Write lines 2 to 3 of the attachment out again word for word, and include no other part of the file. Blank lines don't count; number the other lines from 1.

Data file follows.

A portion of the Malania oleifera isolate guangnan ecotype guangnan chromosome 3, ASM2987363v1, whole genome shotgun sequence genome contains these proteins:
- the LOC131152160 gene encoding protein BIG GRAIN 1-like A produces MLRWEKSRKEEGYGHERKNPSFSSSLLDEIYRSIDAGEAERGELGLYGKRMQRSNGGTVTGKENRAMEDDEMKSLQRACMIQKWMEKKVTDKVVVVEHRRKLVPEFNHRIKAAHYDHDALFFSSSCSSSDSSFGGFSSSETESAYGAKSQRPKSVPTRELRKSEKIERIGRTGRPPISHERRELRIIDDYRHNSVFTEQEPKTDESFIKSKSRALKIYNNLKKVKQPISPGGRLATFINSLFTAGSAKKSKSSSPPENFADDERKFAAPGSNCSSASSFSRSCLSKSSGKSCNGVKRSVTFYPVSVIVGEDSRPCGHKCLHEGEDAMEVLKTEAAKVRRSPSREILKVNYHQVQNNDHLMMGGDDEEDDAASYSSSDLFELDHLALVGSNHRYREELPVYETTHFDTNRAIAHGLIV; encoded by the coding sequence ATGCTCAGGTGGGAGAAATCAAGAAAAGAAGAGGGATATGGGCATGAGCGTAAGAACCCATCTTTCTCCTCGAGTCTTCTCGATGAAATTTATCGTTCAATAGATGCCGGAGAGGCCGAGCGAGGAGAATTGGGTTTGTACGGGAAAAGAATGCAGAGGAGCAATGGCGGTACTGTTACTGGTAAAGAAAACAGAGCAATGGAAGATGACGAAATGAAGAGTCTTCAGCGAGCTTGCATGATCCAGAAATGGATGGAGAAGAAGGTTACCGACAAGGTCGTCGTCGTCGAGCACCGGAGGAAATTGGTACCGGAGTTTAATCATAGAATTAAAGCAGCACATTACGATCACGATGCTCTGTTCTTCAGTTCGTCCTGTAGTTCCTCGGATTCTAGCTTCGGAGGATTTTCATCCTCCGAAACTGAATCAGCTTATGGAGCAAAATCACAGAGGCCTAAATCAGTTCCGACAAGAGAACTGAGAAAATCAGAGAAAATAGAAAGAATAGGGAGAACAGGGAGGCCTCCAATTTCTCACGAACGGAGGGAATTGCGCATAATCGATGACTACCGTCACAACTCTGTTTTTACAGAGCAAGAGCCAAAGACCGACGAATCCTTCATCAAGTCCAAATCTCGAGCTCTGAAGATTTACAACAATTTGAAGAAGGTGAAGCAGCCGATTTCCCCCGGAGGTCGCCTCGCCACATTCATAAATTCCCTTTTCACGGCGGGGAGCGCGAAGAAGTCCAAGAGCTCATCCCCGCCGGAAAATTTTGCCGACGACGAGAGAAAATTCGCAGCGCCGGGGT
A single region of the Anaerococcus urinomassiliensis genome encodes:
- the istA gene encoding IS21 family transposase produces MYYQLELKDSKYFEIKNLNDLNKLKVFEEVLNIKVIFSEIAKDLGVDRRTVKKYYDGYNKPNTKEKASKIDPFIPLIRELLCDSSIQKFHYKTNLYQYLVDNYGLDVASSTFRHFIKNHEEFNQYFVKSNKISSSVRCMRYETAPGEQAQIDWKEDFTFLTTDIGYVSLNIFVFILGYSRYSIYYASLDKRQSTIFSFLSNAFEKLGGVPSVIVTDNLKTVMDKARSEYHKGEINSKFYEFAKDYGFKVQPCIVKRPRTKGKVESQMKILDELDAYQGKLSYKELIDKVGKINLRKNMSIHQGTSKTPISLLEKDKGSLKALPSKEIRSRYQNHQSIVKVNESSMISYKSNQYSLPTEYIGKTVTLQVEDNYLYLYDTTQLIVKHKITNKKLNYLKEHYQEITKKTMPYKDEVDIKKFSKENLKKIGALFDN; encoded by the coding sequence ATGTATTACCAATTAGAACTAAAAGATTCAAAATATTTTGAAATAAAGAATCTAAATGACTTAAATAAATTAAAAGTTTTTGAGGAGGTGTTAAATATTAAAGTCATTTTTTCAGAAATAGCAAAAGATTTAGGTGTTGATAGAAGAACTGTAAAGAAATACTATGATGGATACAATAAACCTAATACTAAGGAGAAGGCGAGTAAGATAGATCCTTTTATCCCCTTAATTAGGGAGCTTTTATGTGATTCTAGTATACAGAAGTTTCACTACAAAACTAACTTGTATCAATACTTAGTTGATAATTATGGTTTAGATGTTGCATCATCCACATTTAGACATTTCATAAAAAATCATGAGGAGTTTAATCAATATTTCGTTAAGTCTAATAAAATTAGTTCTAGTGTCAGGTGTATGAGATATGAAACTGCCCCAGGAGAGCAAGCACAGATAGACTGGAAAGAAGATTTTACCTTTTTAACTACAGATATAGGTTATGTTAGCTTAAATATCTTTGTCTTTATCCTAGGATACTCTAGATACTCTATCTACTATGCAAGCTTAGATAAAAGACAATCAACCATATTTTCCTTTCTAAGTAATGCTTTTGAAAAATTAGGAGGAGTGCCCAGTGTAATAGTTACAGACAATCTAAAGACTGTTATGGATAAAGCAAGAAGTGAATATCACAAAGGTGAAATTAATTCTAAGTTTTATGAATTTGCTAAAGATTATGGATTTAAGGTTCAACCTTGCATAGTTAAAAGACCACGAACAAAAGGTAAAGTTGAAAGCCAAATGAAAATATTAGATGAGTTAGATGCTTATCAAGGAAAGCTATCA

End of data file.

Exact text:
- the LOC131152160 gene encoding protein BIG GRAIN 1-like A produces MLRWEKSRKEEGYGHERKNPSFSSSLLDEIYRSIDAGEAERGELGLYGKRMQRSNGGTVTGKENRAMEDDEMKSLQRACMIQKWMEKKVTDKVVVVEHRRKLVPEFNHRIKAAHYDHDALFFSSSCSSSDSSFGGFSSSETESAYGAKSQRPKSVPTRELRKSEKIERIGRTGRPPISHERRELRIIDDYRHNSVFTEQEPKTDESFIKSKSRALKIYNNLKKVKQPISPGGRLATFINSLFTAGSAKKSKSSSPPENFADDERKFAAPGSNCSSASSFSRSCLSKSSGKSCNGVKRSVTFYPVSVIVGEDSRPCGHKCLHEGEDAMEVLKTEAAKVRRSPSREILKVNYHQVQNNDHLMMGGDDEEDDAASYSSSDLFELDHLALVGSNHRYREELPVYETTHFDTNRAIAHGLIV; encoded by the coding sequence ATGCTCAGGTGGGAGAAATCAAGAAAAGAAGAGGGATATGGGCATGAGCGTAAGAACCCATCTTTCTCCTCGAGTCTTCTCGATGAAATTTATCGTTCAATAGATGCCGGAGAGGCCGAGCGAGGAGAATTGGGTTTGTACGGGAAAAGAATGCAGAGGAGCAATGGCGGTACTGTTACTGGTAAAGAAAACAGAGCAATGGAAGATGACGAAATGAAGAGTCTTCAGCGAGCTTGCATGATCCAGAAATGGATGGAGAAGAAGGTTACCGACAAGGTCGTCGTCGTCGAGCACCGGAGGAAATTGGTACCGGAGTTTAATCATAGAATTAAAGCAGCACATTACGATCACGATGCTCTGTTCTTCAGTTCGTCCTGTAGTTCCTCGGATTCTAGCTTCGGAGGATTTTCATCCTCCGAAACTGAATCAGCTTATGGAGCAAAATCACAGAGGCCTAAATCAGTTCCGACAAGAGAACTGAGAAAATCAGAGAAAATAGAAAGAATAGGGAGAACAGGGAGGCCTCCAATTTCTCACGAACGGAGGGAATTGCGCATAATCGATGACTACCGTCACAACTCTGTTTTTACAGAGCAAGAGCCAAAGACCGACGAATCCTTCATCAAGTCCAAATCTCGAGCTCTGAAGATTTACAACAATTTGAAGAAGGTGAAGCAGCCGATTTCCCCCGGAGGTCGCCTCGCCACATTCATAAATTCCCTTTTCACGGCGGGGAGCGCGAAGAAGTCCAAGAGCTCATCCCCGCCGGAAAATTTTGCCGACGACGAGAGAAAATTCGCAGCGCCGGGGT
A single region of the Anaerococcus urinomassiliensis genome encodes: